When your Alma Mater Closes

On June 25, 2024, it was announced that the Board of Trustees unanimously voted to close Eastern Nazarene College in Quincy, Massachusetts. ENC is one of several colleges sponsored by the Church of the Nazarene and has operated since 1900. I am a 1992 and 1995 graduate of ENC and was a staff member for a few years following my graduation. To say that ENC put me on the path to where I am today would be an understatement.

Returning home after being discharged from the Army, I had no idea what I wanted to do. I found employment and started taking classes at a local community college. I was not the best student in high school, so my shot at Harvard had long since passed. After one semester and a reasonably decent semester at that, I applied and was accepted at ENC.

For the most part, ENC was like every other college but much smaller. I went to class and chapel, ate lunch in the café, studied in the library, and went home. I did not interact much with the community beyond those students I was in class with. The pivotal moment, the moment I can point to that changed my life, happened in January 1992.

As with any degree program, there were certain required classes, such as English, math, history, a bible class, and a class on World Missions. I resisted taking this class for as long as I could. Looking back, I believe it was God’s providence that I did wait as long as I did.

The class I needed was being offered in January. These were intensive classes that met each day for several hours. Just as I was reluctant when I stepped on campus for the first time, I entered the class with reluctance.

A Nazarene missionary home on leave taught the class on leave from the Azores. I had never met a missionary before, save the priests and nuns who used to come to the parish looking for money. The teacher, Margaret Scott, is a kind, compassionate, Spirit-filled woman who became like a second mother to me—my spiritual mother.

The class focused on missionaries in the Church of the Nazarene and their work around the world. But a more minor focus was a group of students who had traveled to Romania to work in an orphanage. I am not going to spend much time writing about their work, just to say that it spoke to me, and I needed what we later called “the Romanian Experience.”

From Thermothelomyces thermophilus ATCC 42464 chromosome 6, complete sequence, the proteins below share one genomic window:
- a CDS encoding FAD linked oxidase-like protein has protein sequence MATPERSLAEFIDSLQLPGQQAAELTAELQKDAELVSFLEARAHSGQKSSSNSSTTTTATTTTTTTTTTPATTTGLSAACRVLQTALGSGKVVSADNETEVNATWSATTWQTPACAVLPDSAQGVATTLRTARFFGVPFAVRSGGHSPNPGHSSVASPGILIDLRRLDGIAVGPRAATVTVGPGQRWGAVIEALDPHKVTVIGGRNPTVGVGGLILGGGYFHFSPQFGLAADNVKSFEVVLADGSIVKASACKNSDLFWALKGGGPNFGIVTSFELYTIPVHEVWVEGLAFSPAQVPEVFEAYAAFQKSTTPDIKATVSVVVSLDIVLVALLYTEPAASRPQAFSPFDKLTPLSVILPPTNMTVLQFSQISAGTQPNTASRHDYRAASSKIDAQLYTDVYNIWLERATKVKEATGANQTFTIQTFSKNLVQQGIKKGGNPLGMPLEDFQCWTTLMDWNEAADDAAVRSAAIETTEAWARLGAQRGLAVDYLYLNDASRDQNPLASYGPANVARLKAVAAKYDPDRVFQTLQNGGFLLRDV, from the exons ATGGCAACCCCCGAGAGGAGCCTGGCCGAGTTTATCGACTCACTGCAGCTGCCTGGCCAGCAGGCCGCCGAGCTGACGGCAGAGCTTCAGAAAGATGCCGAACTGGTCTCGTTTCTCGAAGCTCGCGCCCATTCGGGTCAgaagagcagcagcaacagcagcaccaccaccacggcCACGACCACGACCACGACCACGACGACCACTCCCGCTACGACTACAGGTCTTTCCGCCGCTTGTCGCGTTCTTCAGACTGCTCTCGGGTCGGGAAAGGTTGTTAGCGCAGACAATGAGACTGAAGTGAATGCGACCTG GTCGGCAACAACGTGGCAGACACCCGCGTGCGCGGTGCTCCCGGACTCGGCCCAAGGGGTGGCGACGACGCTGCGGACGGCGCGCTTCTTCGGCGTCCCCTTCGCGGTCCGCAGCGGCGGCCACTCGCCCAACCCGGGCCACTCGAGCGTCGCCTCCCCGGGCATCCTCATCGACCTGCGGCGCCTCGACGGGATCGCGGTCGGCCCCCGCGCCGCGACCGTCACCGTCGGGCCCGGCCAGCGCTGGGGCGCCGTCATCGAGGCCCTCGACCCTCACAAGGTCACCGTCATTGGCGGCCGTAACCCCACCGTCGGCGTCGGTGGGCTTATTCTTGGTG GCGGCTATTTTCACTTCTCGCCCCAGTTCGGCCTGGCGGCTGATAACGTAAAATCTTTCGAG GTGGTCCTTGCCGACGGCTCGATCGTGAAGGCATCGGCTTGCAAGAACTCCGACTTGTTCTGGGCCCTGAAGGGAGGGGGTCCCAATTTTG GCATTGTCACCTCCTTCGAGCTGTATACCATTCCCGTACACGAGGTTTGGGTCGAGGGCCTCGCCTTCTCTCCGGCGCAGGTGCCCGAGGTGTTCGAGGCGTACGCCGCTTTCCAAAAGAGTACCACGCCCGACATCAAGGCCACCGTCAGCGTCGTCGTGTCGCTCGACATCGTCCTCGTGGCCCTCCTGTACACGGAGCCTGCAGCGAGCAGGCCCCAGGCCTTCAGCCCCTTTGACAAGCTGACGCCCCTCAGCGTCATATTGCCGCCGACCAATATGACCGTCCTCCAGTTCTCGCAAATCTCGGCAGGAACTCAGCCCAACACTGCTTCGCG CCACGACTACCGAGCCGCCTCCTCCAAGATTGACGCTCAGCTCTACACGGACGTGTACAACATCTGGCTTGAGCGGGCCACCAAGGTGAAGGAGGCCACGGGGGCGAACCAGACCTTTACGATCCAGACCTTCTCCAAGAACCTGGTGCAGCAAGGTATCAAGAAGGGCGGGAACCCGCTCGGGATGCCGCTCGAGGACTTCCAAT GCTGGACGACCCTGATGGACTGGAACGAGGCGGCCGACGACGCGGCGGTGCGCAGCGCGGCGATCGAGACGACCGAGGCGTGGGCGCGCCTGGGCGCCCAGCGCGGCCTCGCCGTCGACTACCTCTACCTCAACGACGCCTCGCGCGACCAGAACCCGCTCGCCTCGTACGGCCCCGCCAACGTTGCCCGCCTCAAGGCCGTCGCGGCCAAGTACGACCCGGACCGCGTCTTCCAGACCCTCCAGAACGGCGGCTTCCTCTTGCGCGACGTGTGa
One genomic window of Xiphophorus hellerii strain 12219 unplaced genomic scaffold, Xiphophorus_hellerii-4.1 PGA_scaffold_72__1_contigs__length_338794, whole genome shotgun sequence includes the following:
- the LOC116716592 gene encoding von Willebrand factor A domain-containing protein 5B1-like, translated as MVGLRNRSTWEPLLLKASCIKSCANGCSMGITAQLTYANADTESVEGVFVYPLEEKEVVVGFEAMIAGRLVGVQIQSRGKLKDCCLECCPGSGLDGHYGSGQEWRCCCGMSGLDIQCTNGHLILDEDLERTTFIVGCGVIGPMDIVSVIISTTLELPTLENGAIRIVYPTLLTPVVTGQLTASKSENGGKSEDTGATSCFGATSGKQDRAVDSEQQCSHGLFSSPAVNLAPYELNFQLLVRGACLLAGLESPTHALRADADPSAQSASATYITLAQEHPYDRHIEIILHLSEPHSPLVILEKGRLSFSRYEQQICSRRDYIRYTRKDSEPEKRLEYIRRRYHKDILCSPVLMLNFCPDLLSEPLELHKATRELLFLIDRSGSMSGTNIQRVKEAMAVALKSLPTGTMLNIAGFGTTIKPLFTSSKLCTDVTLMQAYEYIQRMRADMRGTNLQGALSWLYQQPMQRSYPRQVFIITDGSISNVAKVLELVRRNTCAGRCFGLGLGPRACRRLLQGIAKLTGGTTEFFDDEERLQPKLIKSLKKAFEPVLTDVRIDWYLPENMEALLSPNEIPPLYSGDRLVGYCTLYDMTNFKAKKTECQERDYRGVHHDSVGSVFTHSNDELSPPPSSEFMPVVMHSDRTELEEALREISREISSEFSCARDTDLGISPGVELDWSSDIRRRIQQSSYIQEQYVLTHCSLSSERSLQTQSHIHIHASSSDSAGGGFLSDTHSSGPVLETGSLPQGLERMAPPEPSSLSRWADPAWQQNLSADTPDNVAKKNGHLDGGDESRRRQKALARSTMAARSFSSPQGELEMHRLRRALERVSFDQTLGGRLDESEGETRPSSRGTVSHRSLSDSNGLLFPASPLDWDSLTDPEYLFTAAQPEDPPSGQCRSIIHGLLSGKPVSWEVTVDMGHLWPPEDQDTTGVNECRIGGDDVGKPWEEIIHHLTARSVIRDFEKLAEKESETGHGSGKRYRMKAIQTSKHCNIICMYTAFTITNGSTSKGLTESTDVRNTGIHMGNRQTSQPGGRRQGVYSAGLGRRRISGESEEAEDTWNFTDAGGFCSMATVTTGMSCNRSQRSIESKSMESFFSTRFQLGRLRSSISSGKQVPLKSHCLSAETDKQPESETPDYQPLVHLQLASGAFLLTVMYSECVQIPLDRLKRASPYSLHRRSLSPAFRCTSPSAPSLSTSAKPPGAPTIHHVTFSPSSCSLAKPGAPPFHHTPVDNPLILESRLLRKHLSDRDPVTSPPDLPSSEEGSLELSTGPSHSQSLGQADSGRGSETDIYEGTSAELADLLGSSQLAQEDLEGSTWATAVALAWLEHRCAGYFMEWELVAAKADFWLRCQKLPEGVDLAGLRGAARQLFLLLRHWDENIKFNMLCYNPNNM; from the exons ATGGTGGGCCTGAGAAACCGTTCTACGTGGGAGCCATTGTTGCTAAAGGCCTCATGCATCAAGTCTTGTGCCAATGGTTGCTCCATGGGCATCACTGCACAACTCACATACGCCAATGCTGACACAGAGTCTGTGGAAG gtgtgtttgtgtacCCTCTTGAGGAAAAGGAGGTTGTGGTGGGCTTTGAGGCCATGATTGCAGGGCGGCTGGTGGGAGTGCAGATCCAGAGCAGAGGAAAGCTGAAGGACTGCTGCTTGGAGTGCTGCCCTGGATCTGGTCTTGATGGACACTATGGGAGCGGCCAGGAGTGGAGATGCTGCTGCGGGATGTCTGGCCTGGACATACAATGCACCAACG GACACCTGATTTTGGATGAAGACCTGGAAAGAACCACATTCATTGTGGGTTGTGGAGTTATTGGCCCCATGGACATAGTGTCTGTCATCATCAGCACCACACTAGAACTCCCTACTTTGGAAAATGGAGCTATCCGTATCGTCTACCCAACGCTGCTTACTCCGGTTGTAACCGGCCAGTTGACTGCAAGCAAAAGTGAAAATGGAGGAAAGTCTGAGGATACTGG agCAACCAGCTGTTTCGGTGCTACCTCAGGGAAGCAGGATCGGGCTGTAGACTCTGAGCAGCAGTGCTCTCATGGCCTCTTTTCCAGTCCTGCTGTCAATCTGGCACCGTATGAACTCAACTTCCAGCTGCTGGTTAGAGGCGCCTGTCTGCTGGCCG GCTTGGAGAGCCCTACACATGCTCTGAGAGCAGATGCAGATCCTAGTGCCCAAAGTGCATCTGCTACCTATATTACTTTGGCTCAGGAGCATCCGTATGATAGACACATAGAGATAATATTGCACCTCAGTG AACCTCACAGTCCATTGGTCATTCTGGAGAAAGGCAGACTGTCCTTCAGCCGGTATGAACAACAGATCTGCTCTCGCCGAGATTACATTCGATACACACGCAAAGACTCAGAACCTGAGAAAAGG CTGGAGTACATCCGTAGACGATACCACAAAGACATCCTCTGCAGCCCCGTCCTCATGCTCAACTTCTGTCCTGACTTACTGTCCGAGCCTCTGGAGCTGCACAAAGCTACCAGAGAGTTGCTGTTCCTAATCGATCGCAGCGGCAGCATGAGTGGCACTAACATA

Long after I left campus, ENC adopted the phrase “ENC makes a DIfferENCe.” It is a little play on words, but it is true. It is not the school or the campus that makes the difference; it is her students and her faculty that make the difference. One of my ENC colleagues posted about his time at ENC on Facebook, and I commented that the spirit of ENC will live on in its alums and the work that continues.

ENC set me on a path of self-discovery. I found a deep sense of spirituality in the Orthodoxy of the Romanian people and was ordained a priest in the Romanian Orthodox Church in 2004. My time in Orthodoxy brought me deeper into a progressive/liberal theological position that led me out of Orthodoxy and toward a more inclusive church. It’s amusing that it all started in a church-sponsored school that has never been accused of being progressive.

I know that not everyone has warm and fuzzy feelings about ENC and the direction she has taken in the last few years. Many longtime faculty members had lost positions, and the school doubled down on the Churches’ conservative theology. But my time there was transformative, and I will always remember my days on that campus near blue Quincy Bay.

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